A few weeks ago at my open studio, a friend came by and gave me a book to read, Joan Mitchell, Lady Painter, A life, by Patricia Albers. It is a fat hardcover tome of a book and yesterday I set aside a few moments to sit down and begin. I was so taken aback by the first paragraph of the introduction, I wanted share. I don't think I have ever read such a beautiful and stirring account of paint on canvas. Here it is from page 3:
"One rain-spitting February morning several years ago, I stood in a hallway at the Bibiotheque National Francois Mitterrand in Paris, frustrated by my efforts to locate a certain document. The hallway had marble-smooth concrete walls, dim natural light, and a high ceiling. For some reason I glanced up: above me hung a large, squarish oil painting tingling with a marvelous blue lavender, a blue lavender that washed over me as if, having never before seen-no, felt-blue lavender, I'd plunged into a bracing pool of it. I sensed in the painting mingled sun and shade, meadow tangle, lurking dusk, yearning, and the touch of a human hand. But most of all I was caught up in that tonic hydrangea color. Breached by a loamy green black, it drifted upward, urged along by a burst of vivid yellow. No color was block-solid:each felt airy, each sputtered with others. And, like a river viewed through binoculars, the image was both tangible and otherworldly, stirring and still. I felt as if I'd been whisked away from the Bibliotheque Nationale to a secular Sainte-Chappelle. The radiant flicker of ecstasy hanging above me was Joan Mitchell's La Grande Vallée V, and its ambush that day sealed my decision to write this book."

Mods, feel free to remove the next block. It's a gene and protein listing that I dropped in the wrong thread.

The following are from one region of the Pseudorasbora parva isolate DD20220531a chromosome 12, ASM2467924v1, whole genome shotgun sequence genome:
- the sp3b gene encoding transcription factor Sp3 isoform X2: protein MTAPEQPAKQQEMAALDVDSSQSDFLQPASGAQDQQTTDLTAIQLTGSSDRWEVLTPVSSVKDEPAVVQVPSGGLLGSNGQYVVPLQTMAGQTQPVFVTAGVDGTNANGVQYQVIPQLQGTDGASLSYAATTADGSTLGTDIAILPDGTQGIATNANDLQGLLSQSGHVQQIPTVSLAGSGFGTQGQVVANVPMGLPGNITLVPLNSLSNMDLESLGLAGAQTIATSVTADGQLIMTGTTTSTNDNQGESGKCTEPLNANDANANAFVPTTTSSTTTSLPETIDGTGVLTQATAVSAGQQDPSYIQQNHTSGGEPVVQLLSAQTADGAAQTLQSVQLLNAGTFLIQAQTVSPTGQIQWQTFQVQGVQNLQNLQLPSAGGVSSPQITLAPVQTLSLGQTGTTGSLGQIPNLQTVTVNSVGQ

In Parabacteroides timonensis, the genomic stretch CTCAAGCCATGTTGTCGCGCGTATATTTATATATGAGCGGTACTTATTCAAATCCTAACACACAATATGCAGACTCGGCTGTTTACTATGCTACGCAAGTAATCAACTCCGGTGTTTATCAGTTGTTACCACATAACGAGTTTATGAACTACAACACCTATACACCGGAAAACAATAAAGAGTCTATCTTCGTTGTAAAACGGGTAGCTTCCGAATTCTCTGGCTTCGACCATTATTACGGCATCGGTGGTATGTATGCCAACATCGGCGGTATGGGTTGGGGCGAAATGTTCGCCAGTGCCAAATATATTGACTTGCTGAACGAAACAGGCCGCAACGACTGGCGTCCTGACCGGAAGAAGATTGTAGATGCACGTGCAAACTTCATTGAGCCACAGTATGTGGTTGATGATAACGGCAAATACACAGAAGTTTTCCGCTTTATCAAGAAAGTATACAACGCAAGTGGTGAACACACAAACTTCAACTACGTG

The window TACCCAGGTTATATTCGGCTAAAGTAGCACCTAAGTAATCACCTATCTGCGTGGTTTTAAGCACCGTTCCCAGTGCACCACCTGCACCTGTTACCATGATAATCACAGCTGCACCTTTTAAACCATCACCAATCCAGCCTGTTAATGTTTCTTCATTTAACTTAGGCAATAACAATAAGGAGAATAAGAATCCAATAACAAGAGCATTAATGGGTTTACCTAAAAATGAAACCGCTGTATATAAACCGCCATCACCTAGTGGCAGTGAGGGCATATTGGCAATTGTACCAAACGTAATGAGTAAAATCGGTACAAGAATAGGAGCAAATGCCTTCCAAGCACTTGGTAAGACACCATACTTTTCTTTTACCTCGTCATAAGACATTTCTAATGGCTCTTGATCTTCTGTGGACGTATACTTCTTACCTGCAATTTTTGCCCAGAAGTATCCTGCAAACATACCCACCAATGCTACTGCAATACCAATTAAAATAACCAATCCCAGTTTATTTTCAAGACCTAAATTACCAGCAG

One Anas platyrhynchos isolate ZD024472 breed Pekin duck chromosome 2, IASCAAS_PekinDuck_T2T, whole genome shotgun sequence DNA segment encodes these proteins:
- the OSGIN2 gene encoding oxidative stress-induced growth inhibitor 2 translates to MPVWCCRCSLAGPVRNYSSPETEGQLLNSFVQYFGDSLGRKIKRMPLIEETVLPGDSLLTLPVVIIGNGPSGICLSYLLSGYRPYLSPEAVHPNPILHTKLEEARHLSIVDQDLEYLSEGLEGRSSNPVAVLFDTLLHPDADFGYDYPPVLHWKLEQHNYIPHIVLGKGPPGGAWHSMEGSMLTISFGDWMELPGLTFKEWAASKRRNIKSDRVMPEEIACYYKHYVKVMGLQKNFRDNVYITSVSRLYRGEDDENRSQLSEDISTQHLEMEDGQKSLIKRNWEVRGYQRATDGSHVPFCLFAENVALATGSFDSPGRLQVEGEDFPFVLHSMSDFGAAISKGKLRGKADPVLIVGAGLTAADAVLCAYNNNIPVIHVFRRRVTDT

I take it as a good sign when the first few sentences of a book take hold. I am so looking forward to reading during my last few days of this busy summer!
Secondly I came across this article yesterday from the Guardian. Sort of a timely read given that Ms Mitchell's presence in the painting scene of the 50's, 60's and 70's was clearly eclipsed by her male counterparts. I have to say I am not exactly certain that Bridget Riley is in fact Britain's greatest painter, but the fact that an accomplished female painter has entered the dialogue of the critics is a step in the right direction.